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Details of Grant 

EPSRC Reference: EP/D078407/1
Title: Exotic Phenomena in Superfluid 3He at Ultralow Temperatures
Principal Investigator: Pickett, Professor G
Other Investigators:
Guenault, Professor AM Bradley, Dr DI Fisher, Professor SN
Haley, Professor RP
Researcher Co-Investigators:
Project Partners:
Department: Physics
Organisation: Lancaster University
Scheme: Standard Research
Starts: 24 November 2006 Ends: 23 May 2010 Value (£): 673,886
EPSRC Research Topic Classifications:
Quantum Fluids & Solids
EPSRC Industrial Sector Classifications:
No relevance to Underpinning Sectors
Related Grants:
Panel History:  
Summary on Grant Application Form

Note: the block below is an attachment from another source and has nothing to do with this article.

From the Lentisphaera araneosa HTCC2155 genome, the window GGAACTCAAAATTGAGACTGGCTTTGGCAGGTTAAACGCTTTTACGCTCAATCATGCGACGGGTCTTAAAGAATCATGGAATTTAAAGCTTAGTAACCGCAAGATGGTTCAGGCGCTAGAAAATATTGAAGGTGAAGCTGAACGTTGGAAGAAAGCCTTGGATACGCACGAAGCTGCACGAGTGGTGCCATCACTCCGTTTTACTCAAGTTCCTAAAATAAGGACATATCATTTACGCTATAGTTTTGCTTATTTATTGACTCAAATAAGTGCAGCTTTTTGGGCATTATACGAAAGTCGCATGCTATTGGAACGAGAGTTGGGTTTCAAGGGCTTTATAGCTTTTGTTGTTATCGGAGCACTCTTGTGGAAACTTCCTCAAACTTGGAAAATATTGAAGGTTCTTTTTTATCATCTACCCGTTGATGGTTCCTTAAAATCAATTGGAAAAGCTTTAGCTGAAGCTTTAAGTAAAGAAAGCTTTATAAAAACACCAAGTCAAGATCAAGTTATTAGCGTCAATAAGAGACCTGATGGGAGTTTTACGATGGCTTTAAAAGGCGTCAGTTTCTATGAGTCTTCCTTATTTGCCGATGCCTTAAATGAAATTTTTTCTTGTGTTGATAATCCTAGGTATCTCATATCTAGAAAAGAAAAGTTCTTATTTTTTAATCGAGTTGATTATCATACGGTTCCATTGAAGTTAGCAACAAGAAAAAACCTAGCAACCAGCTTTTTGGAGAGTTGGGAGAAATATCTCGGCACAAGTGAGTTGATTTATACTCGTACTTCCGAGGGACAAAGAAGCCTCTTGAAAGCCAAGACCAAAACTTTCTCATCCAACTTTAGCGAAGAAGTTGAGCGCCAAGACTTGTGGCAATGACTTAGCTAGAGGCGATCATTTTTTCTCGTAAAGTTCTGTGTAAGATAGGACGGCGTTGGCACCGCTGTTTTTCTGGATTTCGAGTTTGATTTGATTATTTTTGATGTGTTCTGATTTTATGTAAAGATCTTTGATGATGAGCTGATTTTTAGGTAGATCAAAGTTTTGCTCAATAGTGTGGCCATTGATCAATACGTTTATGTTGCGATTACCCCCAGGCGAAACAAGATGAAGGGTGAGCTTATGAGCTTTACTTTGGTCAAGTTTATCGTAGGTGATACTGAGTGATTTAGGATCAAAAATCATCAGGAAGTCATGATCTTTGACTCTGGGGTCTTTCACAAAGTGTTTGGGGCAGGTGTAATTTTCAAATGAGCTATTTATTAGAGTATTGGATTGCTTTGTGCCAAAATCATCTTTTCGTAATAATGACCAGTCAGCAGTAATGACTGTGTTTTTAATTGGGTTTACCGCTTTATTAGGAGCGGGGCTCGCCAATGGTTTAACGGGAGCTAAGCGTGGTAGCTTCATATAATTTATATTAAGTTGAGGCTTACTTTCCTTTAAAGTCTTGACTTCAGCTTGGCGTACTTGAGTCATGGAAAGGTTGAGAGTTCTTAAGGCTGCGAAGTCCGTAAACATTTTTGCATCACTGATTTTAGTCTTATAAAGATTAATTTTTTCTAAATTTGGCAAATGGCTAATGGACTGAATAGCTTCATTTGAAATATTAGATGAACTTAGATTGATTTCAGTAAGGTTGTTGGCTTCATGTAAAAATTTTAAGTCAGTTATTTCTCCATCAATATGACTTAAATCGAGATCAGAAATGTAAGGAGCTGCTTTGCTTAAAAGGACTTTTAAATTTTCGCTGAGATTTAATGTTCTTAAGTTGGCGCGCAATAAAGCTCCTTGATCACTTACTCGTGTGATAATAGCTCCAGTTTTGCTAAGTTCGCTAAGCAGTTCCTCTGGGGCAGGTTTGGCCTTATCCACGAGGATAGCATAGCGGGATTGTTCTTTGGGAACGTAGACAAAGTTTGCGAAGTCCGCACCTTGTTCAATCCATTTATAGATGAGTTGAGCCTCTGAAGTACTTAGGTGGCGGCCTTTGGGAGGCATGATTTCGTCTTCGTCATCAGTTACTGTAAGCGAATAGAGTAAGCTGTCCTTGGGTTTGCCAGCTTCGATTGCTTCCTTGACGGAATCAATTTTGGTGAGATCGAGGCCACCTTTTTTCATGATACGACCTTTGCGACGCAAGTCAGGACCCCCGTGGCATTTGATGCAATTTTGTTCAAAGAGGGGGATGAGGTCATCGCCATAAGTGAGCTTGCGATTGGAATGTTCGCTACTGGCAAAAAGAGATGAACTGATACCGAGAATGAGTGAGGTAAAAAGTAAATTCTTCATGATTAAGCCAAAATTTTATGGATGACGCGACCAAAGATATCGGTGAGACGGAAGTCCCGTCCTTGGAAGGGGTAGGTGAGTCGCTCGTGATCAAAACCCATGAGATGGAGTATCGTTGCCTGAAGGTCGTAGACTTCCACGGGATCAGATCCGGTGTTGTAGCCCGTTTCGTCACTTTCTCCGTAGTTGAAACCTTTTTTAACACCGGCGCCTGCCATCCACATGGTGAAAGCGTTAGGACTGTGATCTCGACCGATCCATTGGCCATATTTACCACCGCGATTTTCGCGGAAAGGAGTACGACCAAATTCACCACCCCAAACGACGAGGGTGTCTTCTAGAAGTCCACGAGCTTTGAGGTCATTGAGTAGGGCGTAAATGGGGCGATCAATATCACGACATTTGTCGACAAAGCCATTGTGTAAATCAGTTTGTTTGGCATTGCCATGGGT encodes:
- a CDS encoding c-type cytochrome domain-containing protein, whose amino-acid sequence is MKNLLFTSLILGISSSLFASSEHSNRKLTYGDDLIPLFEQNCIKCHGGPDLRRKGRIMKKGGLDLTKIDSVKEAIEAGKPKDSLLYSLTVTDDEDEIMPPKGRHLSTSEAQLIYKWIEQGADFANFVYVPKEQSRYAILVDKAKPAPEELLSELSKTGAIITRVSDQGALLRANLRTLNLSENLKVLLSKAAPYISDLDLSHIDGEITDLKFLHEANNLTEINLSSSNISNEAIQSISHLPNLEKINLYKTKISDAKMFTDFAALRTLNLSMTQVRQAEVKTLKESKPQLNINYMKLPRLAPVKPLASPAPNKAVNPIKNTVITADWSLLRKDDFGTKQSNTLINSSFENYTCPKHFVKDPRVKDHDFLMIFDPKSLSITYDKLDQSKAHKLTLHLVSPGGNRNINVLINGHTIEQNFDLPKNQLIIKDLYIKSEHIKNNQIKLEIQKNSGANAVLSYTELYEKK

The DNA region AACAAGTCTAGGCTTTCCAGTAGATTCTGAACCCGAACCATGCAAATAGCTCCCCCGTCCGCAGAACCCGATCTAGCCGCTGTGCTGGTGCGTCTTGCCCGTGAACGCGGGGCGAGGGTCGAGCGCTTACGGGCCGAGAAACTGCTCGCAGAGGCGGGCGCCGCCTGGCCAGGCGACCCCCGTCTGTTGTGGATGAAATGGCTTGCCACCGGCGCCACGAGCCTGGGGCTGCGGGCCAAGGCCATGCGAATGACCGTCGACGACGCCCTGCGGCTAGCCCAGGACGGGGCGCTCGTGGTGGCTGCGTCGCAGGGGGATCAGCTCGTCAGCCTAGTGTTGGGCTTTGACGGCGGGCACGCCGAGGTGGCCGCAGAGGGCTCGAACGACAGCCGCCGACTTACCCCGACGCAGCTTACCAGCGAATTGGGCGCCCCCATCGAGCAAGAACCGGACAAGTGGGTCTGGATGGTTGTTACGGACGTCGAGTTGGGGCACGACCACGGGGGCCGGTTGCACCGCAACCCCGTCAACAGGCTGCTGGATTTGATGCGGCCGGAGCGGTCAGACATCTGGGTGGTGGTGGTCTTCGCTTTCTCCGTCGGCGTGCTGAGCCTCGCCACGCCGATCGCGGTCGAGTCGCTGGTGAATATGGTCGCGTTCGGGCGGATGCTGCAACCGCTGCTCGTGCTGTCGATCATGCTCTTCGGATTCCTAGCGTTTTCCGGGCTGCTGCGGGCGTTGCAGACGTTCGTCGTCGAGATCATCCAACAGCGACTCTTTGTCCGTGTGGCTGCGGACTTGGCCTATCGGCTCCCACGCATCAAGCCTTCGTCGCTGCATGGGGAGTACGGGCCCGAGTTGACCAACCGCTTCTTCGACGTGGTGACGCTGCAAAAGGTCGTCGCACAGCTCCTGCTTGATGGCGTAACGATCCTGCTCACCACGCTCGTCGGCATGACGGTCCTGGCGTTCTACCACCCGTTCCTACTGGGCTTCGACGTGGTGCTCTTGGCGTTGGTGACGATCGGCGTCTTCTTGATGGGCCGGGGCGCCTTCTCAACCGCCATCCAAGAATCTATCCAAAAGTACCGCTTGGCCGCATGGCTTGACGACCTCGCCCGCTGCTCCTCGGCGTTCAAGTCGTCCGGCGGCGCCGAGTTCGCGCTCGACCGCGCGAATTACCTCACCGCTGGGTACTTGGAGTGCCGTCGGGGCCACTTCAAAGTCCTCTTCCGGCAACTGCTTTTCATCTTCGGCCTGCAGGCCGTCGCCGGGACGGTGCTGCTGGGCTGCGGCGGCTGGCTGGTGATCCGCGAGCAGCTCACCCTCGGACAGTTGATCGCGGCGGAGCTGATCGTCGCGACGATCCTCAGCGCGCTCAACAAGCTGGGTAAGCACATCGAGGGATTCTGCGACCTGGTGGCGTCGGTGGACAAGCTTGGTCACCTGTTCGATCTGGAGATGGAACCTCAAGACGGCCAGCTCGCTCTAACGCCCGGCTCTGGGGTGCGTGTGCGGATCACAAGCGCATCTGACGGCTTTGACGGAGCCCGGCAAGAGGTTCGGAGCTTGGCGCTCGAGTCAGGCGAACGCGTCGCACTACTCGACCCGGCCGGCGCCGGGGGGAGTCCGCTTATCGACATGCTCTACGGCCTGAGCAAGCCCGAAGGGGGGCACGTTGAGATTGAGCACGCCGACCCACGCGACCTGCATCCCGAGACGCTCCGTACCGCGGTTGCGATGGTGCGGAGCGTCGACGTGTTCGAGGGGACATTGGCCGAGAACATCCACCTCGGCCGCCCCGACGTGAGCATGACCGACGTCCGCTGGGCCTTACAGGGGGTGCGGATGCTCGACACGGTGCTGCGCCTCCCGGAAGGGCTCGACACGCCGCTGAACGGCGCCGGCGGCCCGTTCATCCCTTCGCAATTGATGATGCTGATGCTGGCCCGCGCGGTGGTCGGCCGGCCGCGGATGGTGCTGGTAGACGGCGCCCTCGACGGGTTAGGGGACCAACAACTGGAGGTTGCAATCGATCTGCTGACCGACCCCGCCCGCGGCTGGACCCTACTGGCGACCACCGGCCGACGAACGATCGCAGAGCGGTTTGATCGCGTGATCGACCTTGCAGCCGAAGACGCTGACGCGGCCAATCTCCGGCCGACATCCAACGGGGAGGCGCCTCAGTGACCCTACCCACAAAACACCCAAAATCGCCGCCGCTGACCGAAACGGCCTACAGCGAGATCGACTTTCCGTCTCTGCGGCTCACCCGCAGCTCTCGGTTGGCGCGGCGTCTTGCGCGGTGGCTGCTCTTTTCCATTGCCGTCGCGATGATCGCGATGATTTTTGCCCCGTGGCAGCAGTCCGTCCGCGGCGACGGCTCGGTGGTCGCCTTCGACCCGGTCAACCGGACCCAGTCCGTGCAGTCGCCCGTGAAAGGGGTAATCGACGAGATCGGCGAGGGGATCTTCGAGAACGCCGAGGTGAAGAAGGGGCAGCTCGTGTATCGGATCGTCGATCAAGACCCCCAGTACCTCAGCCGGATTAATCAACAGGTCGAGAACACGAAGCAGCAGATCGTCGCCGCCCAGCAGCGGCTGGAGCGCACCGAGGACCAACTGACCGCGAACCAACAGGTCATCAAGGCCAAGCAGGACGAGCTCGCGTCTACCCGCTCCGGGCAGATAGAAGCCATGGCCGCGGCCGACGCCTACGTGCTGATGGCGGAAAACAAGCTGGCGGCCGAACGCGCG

Superfluid 3He is the most exotic liquid in existence. It only exists below a few thousandths of a degree above absolute zero. It owes its existence entirely to quantum mechanics and is therefore interesting to study to promote the better understanding of quantum systems in general. While it is superfluid and may flow without friction, the fact that it also has an associated spin 'superfluid' and an orbital angular momentum 'superfluid' gives it many unique properties, many of which remain to be discovered. Our group has pioneered the study of ballistic heat transport in superfluid 3He. Heat in the superfluid is carried by quasiparticle excitations. At very low temperatures these are so few as to hardly ever scatter. We can thus generate beams of ballistic quasiparticles and fire them at various obstacles formed by the superfluid itself. We have so far mastered the techniques for observing the Andreev reflection of such beams (a form of reflection unique to superfluids and superconductors). We now wish to develop the methods needed to measure the transmission of quasiparticle beams.We will use this technique to investigate the decay of quantum turbulence. In superfluid 3He turbulence takes the form of a tangle of identical quantised vortex lines. This is much simpler than classical turbulence which has eddies/vortices of variable sizes. The study of superfluid turbulence will give us a better understanding of turbulence in general. With quasiparticle transmission techniques we hope to obtain more quantitative information on the turbulence decay mechanisms in the zero-temperature limit where the dissipation mechanism should be determined by quantum effects rather than by conventional viscosity. We will also investigate the superfluid phase diagram of dirty 3He. Impurities may be effectively added to liquid 3He by confining it in aerogel, a nanoscale network of silica strands. Since pure 3He is so well understood, it is the ideal substance for investigating such effects. We will study how impurities influence the various superfluid phases and the transitions between them. Gapless superfluidity is an exotic phenomenon common in dirty superconductors where the binding energy of the constituent pairs providing the superfluid behaviour vanishes. We have recently seen this behaviour in the thermal conductivity of superfluid. With similar techniques we plan to study the cross-over from gapless to (the usual) gapped superfluidity. Further, where the superfluid transition in aerogel occurs at zero temperature, this constitutes a quantum phase transition dominated by quantum effects. This seems to be the cleanest such transition known and we are well placed to investigate the associated quantum fluctuations.The superfluid orbital properties of 3He are not evident at the temperatures available to most research groups. Our novel techniques allow us the lowest achievable temperatures where orbital superfluidity becomes apparent. We have indirect evidence of orbital superfluidity from exotic NMR signals from persistent precessing domains (PPDs). These are ultra long lived domains of coherent spin precession which have laser-like properties. By looking at the interaction of two PPDs we hope to gain more direct evidence of orbital superfluidity.Finally we plan to demonstrate an exotic mechanism unique to superfluid 3He affecting the motion of an object in the liquid. At absolute zero there are no excitations and an object should move freely through the superfluid as through a vacuum. However, if the object is heated, the thermal emission of quasiparticles should damp its motion. We will investigate this by moving a heated aerogel sample through the superfluid.We emphasise that most of the proposed experiments are only feasible at the very lowest temperatures made possible by our unique cooling techniques.
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